State begins largest Sacramento building project to replace old structures
The Department of General Services in Sacramento has announced the commencement of construction for two high-rise state office buildings downtown, on O Street and P Street. The state hopes that both buildings will provide continued success and prosperity for the city and improve working conditions for state employees.
The O Street Project will include the demolition of an existing building and the construction of an 11-story building that will house staff from the Health and Human Services Agency, which includes the Department of Developmental Services and the Department of State Hospitals. The P Street Project includes a building of approximately 20 stories that will house staff from several different state departments, including the California Natural Resources Agency and the Department of Water Resources.
“The state’s largest Sacramento area building project of the new millennium is in motion,” said the Department of General Services in a press release. “The replacement of aging state office buildings represent[s] an important step in the state becoming a full partner in the downtown renaissance currently taking place in Sacramento.”
The O Street Project has already been assigned a design team, Rudolph and Sletten, which is partnering with ZGF Architects. In order to effectively determine how to mitigate environmental impact, studies are taking place in order to assist in the construction process and make it as efficient as possible.
According to Mike Meredith, the program manager, the high-rise projects resulted from recognition that these buildings would improve the working conditions and overall state of the city of Sacramento.
“There was a master plan done that basically was trying to identify a systematic evaluation of a condition rating,” Meredith said. “Several buildings were evaluated and ranked. There was ultimately support by the legislature and the governor’s office to have a plan in place to deal with these work spaces to deal with these agencies and departments that occupy them going into the future.”
Meredith explained that the government employees would be moving into these new buildings from other decrepit buildings that are also in need of improvement in order to enable further construction and remodeling in the city.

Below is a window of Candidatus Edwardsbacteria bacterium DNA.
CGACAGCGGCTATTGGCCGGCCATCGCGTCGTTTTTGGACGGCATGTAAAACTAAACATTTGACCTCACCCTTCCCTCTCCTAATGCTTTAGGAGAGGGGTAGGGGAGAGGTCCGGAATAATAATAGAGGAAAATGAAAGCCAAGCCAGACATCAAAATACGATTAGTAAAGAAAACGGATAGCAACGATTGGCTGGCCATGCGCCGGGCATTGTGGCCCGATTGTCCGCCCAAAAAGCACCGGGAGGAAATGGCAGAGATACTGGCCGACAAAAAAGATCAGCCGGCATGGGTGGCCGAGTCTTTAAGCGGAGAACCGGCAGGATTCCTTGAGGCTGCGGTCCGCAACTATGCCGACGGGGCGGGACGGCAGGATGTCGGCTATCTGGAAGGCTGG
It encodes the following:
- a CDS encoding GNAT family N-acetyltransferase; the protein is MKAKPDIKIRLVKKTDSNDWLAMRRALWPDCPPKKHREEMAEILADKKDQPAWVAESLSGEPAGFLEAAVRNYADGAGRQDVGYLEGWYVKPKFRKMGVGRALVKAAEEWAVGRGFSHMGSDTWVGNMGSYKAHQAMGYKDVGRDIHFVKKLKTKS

Meredith also recognizes that the process of construction can often disrupt the neighborhood, but he explained that measures will be taken in these projects to minimize any problems.
“We’ll definitely be in constant communication with the neighbors,” Meredith said. “We want to have a lot of self-awareness that we are building in someone’s neighborhood. Neither project is going to have driven piles, so none of that constant banging and loud noise and vibration. We’ve come up with a different structural foundation system that mitigates that, so we think that’s a real plus. We’ll also be accessible to the neighbors if they have any questions. We expect to be well received in the area because we’re going to execute what we indicated we intended to do.”
The projects are aimed to benefit those involved, including the community as a whole. The city hopes to see an increase of jobs, since the project will create jobs for construction and design. Additionally, retail and food service will be included in the buildings and open to the public.
“I think it would help tremendously because the building that is being replaced is dated and is not contributing to the area at all,” said Rafat Alafranji, the former project manager. “The building also would add significant square footage to the immediate area, which would probably contribute to the local businesses in the area.”
The buildings are also slated to be among the most efficient structures in Sacramento, using the latest techniques to maximize energy and water efficiency.
“We’re maximizing the benefit of state-owned property, so I think that’s really positive,” Meredith said. “It contributes to all of the development that’s going on in downtown Sacramento and certainly creates a more energized urban area.”
Written By: Hadya Amin — firstname.lastname@example.org